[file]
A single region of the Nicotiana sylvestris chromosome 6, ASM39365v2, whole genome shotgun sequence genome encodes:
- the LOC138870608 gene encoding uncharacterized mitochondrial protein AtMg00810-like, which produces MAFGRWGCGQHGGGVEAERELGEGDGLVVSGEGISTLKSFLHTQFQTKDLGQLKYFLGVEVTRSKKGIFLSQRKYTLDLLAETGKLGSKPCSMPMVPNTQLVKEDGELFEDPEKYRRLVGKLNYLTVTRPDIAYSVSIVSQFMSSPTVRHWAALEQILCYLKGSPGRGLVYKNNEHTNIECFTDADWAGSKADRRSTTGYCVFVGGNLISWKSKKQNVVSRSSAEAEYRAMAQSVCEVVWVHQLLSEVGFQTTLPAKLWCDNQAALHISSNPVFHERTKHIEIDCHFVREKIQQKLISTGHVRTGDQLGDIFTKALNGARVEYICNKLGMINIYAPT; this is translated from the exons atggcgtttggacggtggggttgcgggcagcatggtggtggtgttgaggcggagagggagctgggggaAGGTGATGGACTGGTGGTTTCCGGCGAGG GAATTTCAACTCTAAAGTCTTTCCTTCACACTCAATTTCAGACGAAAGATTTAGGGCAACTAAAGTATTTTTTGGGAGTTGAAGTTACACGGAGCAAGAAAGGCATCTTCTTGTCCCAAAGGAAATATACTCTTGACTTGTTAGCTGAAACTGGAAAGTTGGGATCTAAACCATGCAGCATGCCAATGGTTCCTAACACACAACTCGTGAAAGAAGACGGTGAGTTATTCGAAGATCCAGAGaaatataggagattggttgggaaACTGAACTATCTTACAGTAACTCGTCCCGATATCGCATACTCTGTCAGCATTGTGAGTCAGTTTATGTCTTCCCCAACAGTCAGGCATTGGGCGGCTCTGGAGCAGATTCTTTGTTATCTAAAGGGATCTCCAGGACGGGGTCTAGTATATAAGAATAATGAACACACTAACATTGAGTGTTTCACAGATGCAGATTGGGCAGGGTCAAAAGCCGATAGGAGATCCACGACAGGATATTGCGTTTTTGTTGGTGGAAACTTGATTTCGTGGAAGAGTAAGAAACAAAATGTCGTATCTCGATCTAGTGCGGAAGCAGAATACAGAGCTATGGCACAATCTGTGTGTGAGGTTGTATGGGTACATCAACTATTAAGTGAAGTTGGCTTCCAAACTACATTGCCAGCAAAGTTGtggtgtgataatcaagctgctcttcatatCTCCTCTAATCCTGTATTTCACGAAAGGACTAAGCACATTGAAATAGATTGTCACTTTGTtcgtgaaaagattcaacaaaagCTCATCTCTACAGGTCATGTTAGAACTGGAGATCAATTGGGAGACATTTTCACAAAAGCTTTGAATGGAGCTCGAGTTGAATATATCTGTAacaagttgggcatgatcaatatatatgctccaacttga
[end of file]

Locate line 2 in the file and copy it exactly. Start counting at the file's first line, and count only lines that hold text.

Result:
- the LOC138870608 gene encoding uncharacterized mitochondrial protein AtMg00810-like, which produces MAFGRWGCGQHGGGVEAERELGEGDGLVVSGEGISTLKSFLHTQFQTKDLGQLKYFLGVEVTRSKKGIFLSQRKYTLDLLAETGKLGSKPCSMPMVPNTQLVKEDGELFEDPEKYRRLVGKLNYLTVTRPDIAYSVSIVSQFMSSPTVRHWAALEQILCYLKGSPGRGLVYKNNEHTNIECFTDADWAGSKADRRSTTGYCVFVGGNLISWKSKKQNVVSRSSAEAEYRAMAQSVCEVVWVHQLLSEVGFQTTLPAKLWCDNQAALHISSNPVFHERTKHIEIDCHFVREKIQQKLISTGHVRTGDQLGDIFTKALNGARVEYICNKLGMINIYAPT; this is translated from the exons atggcgtttggacggtggggttgcgggcagcatggtggtggtgttgaggcggagagggagctgggggaAGGTGATGGACTGGTGGTTTCCGGCGAGG GAATTTCAACTCTAAAGTCTTTCCTTCACACTCAATTTCAGACGAAAGATTTAGGGCAACTAAAGTATTTTTTGGGAGTTGAAGTTACACGGAGCAAGAAAGGCATCTTCTTGTCCCAAAGGAAATATACTCTTGACTTGTTAGCTGAAACTGGAAAGTTGGGATCTAAACCATGCAGCATGCCAATGGTTCCTAACACACAACTCGTGAAAGAAGACGGTGAGTTATTCGAAGATCCAGAGaaatataggagattggttgggaaACTGAACTATCTTACAGTAACTCGTCCCGATATCGCATACTCTGTCAGCATTGTGAGTCAGTTTATGTCTTCCCCAACAGTCAGGCATTGGGCGGCTCTGGAGCAGATTCTTTGTTATCTAAAGGGATCTCCAGGACGGGGTCTAGTATATAAGAATAATGAACACACTAACATTGAGTGTTTCACAGATGCAGATTGGGCAGGGTCAAAAGCCGATAGGAGATCCACGACAGGATATTGCGTTTTTGTTGGTGGAAACTTGATTTCGTGGAAGAGTAAGAAACAAAATGTCGTATCTCGATCTAGTGCGGAAGCAGAATACAGAGCTATGGCACAATCTGTGTGTGAGGTTGTATGGGTACATCAACTATTAAGTGAAGTTGGCTTCCAAACTACATTGCCAGCAAAGTTGtggtgtgataatcaagctgctcttcatatCTCCTCTAATCCTGTATTTCACGAAAGGACTAAGCACATTGAAATAGATTGTCACTTTGTtcgtgaaaagattcaacaaaagCTCATCTCTACAGGTCATGTTAGAACTGGAGATCAATTGGGAGACATTTTCACAAAAGCTTTGAATGGAGCTCGAGTTGAATATATCTGTAacaagttgggcatgatcaatatatatgctccaacttga